There is a nearly invisible button above the LCD screen to call up the menu, but one of the first things you'll notice on the front of the Cali is a little red button on the upper right corner; it's a joystick of sorts reminiscent of the mouse button found in the middle of the keyboards on many IBM laptops; we'll call it a thumb-stick. With this red button you have pretty much complete control over the Cali's menus. We found the Cali's thumb-stick, um, a joy to use.

The LCD screen is easy to read in most lighting situations; the backlight comes on when you use any of the controls, and turns off on it own after 5 seconds if you don't touch the volume or thumb-stick.

The Jammin'

The menu offers you four option: Play Music, Tuner, Stopwatch and settings.

You listen to the music you've loaded by using the 'Play Music' menu option. You can choose to play all of the loaded music or selected tracks; you can only search through your music by track name. As mentioned before, Windows users have more option here as they can load playlists and sort though those.

The Cali comes with a built-in FM tuner with 8 station presets. You can set the tuner to manual mode, where you can dial in any station, or use the preset mode, where you can sample each of your preset stations.


Sports Ready

There's also a stopwatch feature, convenient for the sports minded.

The Settings menu option allows you to adjust every aspect of the Cali, from the length of time the backlight stays on to the equalizer settings. There's also a bookmark feature, which will save the current settings so that another person can use the Cali. You can then recall your settings and the Cali will be set just the way you left it. A pretty cool feature.

The Bad News

There are a few nits we have to pick about the Cali, other than the few we picked earlier: First, we didn't like where Rio engineers decided to put the memory card expansion slot. To swap memory cards you have to open the battery cover, then remove the battery to get to the slot. Extremely inconvenient, no matter how you look at it.

We also did not like how the battery cover is designed. There are two relatively long, and easily breakable pieces of plastic on the cover that help lock it in place. One of these pieces on our test unit broke after about 2 weeks of use. Luckily, the cover will stay in place with just one of those plastic tabs, and Rio includes a nice form-fitting case that has a clip so that you can attach your Cali to your belt or to the included armband. The case also helps protect the Cali from rough handling, and will help keep the battery cover on.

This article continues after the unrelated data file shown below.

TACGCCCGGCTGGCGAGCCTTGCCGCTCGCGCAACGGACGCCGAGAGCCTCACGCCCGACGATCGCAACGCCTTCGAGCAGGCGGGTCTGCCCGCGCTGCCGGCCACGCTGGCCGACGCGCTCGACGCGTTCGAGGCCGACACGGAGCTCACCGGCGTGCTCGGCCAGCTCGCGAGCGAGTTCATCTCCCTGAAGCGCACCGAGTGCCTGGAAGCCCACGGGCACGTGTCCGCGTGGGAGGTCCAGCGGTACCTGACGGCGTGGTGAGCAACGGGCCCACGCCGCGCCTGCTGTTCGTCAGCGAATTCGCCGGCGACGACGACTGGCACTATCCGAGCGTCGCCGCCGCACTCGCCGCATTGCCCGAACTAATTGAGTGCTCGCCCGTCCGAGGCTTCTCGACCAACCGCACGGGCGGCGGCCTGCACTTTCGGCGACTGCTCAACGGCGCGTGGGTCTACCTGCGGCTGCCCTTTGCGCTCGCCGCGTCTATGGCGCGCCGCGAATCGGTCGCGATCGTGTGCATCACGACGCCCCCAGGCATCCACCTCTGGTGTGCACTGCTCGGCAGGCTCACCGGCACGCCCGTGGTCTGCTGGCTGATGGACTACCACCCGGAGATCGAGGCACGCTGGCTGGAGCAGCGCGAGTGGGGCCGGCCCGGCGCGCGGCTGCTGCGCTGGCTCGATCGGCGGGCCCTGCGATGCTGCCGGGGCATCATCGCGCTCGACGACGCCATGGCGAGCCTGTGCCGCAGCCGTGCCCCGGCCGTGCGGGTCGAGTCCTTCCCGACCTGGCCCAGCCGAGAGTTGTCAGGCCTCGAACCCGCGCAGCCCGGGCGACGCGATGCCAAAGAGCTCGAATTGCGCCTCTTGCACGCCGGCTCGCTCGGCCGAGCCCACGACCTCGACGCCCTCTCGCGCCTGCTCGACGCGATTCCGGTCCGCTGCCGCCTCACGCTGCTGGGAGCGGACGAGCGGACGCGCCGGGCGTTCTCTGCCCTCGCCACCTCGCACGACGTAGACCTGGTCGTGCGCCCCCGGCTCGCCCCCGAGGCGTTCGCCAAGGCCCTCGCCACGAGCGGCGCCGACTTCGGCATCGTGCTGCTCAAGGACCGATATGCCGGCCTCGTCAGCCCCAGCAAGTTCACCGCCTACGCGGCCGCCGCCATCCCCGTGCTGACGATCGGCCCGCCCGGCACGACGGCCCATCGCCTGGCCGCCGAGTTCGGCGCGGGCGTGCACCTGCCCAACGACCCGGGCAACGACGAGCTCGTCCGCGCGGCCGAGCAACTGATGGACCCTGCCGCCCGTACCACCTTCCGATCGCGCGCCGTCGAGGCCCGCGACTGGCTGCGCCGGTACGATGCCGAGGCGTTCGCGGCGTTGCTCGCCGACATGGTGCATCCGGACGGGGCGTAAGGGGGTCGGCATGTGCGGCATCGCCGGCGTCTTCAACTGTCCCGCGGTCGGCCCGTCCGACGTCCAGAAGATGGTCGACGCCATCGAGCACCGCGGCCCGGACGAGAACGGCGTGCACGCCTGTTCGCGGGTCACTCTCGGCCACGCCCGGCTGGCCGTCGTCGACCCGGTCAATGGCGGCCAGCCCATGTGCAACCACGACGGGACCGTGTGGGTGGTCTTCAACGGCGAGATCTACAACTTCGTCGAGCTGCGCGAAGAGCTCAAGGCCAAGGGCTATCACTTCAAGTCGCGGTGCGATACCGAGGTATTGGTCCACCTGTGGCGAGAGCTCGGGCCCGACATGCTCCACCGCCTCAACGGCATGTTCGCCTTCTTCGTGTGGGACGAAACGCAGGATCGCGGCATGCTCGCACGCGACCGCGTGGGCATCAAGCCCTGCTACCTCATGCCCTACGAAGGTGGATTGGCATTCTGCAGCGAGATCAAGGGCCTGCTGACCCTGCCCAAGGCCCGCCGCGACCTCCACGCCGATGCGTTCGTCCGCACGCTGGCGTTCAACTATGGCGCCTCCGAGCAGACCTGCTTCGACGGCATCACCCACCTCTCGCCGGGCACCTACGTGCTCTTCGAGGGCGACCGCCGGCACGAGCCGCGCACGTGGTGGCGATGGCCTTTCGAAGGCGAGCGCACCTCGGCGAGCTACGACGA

The Wrap up

There are many, many flash RAM based MP3 players on the market, each attempts to distinguish itself by offering what the makers believe is the right set of features that will entice you to buy. The Rio Cali's feature set falls into that mythical 'sweet spot' that, taken as a whole, makes it stand out in a very crowded field of contenders. Mac and Windows users looking for a really good flash RAM music player that offers a good set of features at a good price need look no further than Rio's Cali. Windows users will likely get more from this player, but Mac users will find a lot to like about the Cali, too.

Just The Facts

Rio Cali 256MB from Rio Audio

MSRP $179
Street Price: US$126.04 - From Amazon.

Pros:Lightweight, easy to use, recognized by iTunes, expandable memory, come with music and armband

Cons:Battery cover is flimsy, RAM expansion slot under battery, no playlists for Mac users